MERP: origins of ecosystem services

Confusion regarding ecosystem service (ES) terminology is broadly acknowledged, both within the MERP (Marine Ecosystems Research Programme) community and beyond. Given its infancy and interdisciplinary nature this is not surprising, but it is problematic when working in this field. To overcome this confusion it is worth taking a few minutes to consider the history of ES.

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Summer 2014: a summer of socio-economics

This has been a summer of socio-economics for CBESS, with the second recreational stakeholder workshop being held in Barrow-in-Furness in May. The workshop was ran in collaboration with the Morecambe Bay Partnership, who found us the amazing Art Gene venue and did an excellent job of recruiting participants and promoting the event. Representatives from multiple recreational sectors attended from around the Morecambe Bay area and helped us understand how they use the bay recreationally. Continue reading

Natural England: the ecosystem approach

Natural EnglandNatural England is increasingly making use of the ecosystem approach in delivery of its work, especially at the landscape scale. We define ‘ecosystem approach’ as identifying the range of ways the natural environment provides benefits to society and engaging the beneficiaries in reaching decisions about the objectives and priorities for their environment.

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BESS-ESPA: framing ecosystem services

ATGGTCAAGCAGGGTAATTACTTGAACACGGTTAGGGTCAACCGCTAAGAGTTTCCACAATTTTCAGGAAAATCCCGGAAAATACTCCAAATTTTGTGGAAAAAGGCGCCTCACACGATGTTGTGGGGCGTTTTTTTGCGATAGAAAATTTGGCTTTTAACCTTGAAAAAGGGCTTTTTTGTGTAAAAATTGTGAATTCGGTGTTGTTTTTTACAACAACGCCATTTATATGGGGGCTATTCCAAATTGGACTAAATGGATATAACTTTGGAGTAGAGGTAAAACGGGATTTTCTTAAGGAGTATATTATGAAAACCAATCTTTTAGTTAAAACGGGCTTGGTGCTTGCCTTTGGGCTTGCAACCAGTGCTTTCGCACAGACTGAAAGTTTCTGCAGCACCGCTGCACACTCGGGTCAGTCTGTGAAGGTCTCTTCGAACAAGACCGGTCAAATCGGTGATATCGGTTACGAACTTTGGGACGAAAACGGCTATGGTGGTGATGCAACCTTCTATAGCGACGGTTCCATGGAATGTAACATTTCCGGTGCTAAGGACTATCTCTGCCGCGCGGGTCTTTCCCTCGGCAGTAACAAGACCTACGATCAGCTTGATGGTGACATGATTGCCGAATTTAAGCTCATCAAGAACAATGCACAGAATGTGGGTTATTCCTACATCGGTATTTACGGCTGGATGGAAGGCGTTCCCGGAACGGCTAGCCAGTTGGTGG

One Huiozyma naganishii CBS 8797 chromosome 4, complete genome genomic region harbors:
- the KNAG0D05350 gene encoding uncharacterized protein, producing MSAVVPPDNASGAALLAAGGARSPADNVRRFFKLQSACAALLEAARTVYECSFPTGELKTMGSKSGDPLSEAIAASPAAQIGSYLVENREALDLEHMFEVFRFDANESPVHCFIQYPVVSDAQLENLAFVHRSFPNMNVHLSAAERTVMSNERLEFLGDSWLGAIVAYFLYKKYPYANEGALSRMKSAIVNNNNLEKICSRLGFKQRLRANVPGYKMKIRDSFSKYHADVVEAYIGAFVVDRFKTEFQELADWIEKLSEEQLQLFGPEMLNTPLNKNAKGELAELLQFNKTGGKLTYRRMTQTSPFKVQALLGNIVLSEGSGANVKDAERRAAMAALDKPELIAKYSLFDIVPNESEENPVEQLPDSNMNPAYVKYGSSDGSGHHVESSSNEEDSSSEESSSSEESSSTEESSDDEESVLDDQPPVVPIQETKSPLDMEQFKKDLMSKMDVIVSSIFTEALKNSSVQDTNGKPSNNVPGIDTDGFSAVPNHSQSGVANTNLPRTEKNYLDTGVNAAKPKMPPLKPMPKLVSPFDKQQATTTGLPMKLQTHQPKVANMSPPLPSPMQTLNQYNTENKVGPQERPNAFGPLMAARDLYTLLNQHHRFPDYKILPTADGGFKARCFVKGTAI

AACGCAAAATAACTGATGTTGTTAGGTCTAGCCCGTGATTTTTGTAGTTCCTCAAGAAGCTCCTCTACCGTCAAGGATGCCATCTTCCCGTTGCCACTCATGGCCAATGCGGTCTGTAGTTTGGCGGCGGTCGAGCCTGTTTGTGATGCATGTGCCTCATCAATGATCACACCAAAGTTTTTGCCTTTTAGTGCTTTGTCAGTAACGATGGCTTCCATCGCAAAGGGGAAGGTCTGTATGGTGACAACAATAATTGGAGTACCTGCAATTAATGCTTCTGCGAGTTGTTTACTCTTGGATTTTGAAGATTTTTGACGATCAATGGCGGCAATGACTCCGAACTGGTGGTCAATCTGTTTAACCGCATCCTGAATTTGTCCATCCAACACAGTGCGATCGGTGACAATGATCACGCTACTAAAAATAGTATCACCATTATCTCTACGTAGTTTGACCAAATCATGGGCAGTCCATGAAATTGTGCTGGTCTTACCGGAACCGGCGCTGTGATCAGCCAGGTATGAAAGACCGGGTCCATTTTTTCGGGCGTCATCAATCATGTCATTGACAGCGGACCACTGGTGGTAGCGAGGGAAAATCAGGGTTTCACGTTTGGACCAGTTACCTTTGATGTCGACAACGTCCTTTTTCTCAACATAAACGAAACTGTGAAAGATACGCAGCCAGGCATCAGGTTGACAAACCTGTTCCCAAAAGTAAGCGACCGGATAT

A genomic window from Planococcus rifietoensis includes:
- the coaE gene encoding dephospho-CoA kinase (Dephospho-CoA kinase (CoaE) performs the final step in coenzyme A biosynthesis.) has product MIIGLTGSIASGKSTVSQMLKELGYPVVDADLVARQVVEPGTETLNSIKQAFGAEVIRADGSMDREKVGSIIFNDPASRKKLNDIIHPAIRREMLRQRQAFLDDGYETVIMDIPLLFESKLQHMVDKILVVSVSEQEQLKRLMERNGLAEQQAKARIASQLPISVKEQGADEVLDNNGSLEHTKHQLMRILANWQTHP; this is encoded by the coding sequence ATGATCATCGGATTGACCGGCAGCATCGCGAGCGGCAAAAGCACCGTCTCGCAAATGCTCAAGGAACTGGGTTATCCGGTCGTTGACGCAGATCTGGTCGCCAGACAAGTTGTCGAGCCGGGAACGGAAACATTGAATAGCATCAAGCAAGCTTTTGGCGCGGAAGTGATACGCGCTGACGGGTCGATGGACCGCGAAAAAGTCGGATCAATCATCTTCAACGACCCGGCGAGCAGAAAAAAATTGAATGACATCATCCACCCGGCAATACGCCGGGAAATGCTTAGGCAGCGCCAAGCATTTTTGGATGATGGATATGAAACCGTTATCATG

The UK’s Ecosystem Services for Poverty Alleviation (ESPA) and Biodiversity and Ecosystem Service Sustainability (BESS) programmes are holding a one-day event in London to bring together our research communities and users of research to discuss ways of framing the ways that ecosystem services deliver benefits to society.

You will be able to stream the event live, if you are unable to make it. Please go to the BESS News Page for more info.

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CBESS-NRW Coastal Workshop

Biodiversity and Ecosystem Service Sustainability in salt marsh to mudflat landscapes. 

This workshop is meant as a show and tell, and a view to the future, in regards to research on, and management activities related to, salt marsh to mudflat landscapes; in particular that concerning ecosystem functioning and ecosystem services (human benefits from ecosystems).

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